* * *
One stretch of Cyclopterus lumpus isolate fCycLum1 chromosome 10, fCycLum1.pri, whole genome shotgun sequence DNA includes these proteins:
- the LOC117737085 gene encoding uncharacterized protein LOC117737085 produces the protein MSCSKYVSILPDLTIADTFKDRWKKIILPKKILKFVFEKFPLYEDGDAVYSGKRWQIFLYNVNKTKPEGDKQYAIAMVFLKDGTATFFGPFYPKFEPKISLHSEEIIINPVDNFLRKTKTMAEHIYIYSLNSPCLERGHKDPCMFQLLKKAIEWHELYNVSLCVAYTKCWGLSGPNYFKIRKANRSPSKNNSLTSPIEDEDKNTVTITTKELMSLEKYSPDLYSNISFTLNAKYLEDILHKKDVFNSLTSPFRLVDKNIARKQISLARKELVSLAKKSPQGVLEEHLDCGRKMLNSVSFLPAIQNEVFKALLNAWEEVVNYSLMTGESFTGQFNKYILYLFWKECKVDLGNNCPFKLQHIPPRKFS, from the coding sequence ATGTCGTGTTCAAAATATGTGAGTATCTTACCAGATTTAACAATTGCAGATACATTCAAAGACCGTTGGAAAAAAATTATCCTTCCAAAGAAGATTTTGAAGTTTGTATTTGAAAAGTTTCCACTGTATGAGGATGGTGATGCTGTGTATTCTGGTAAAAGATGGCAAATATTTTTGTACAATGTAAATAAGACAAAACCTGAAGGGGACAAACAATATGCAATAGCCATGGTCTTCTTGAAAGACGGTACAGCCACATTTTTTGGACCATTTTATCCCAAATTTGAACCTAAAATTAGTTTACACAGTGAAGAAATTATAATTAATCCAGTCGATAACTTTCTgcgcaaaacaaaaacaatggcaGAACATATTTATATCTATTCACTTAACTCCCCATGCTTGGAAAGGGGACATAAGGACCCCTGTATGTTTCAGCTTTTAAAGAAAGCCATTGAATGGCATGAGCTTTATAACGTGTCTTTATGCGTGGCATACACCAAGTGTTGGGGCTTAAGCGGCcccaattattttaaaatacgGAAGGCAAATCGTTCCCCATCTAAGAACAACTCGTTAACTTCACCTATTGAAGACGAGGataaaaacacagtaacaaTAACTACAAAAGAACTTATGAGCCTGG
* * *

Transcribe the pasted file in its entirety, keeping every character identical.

One stretch of Cyclopterus lumpus isolate fCycLum1 chromosome 10, fCycLum1.pri, whole genome shotgun sequence DNA includes these proteins:
- the LOC117737085 gene encoding uncharacterized protein LOC117737085 produces the protein MSCSKYVSILPDLTIADTFKDRWKKIILPKKILKFVFEKFPLYEDGDAVYSGKRWQIFLYNVNKTKPEGDKQYAIAMVFLKDGTATFFGPFYPKFEPKISLHSEEIIINPVDNFLRKTKTMAEHIYIYSLNSPCLERGHKDPCMFQLLKKAIEWHELYNVSLCVAYTKCWGLSGPNYFKIRKANRSPSKNNSLTSPIEDEDKNTVTITTKELMSLEKYSPDLYSNISFTLNAKYLEDILHKKDVFNSLTSPFRLVDKNIARKQISLARKELVSLAKKSPQGVLEEHLDCGRKMLNSVSFLPAIQNEVFKALLNAWEEVVNYSLMTGESFTGQFNKYILYLFWKECKVDLGNNCPFKLQHIPPRKFS, from the coding sequence ATGTCGTGTTCAAAATATGTGAGTATCTTACCAGATTTAACAATTGCAGATACATTCAAAGACCGTTGGAAAAAAATTATCCTTCCAAAGAAGATTTTGAAGTTTGTATTTGAAAAGTTTCCACTGTATGAGGATGGTGATGCTGTGTATTCTGGTAAAAGATGGCAAATATTTTTGTACAATGTAAATAAGACAAAACCTGAAGGGGACAAACAATATGCAATAGCCATGGTCTTCTTGAAAGACGGTACAGCCACATTTTTTGGACCATTTTATCCCAAATTTGAACCTAAAATTAGTTTACACAGTGAAGAAATTATAATTAATCCAGTCGATAACTTTCTgcgcaaaacaaaaacaatggcaGAACATATTTATATCTATTCACTTAACTCCCCATGCTTGGAAAGGGGACATAAGGACCCCTGTATGTTTCAGCTTTTAAAGAAAGCCATTGAATGGCATGAGCTTTATAACGTGTCTTTATGCGTGGCATACACCAAGTGTTGGGGCTTAAGCGGCcccaattattttaaaatacgGAAGGCAAATCGTTCCCCATCTAAGAACAACTCGTTAACTTCACCTATTGAAGACGAGGataaaaacacagtaacaaTAACTACAAAAGAACTTATGAGCCTGG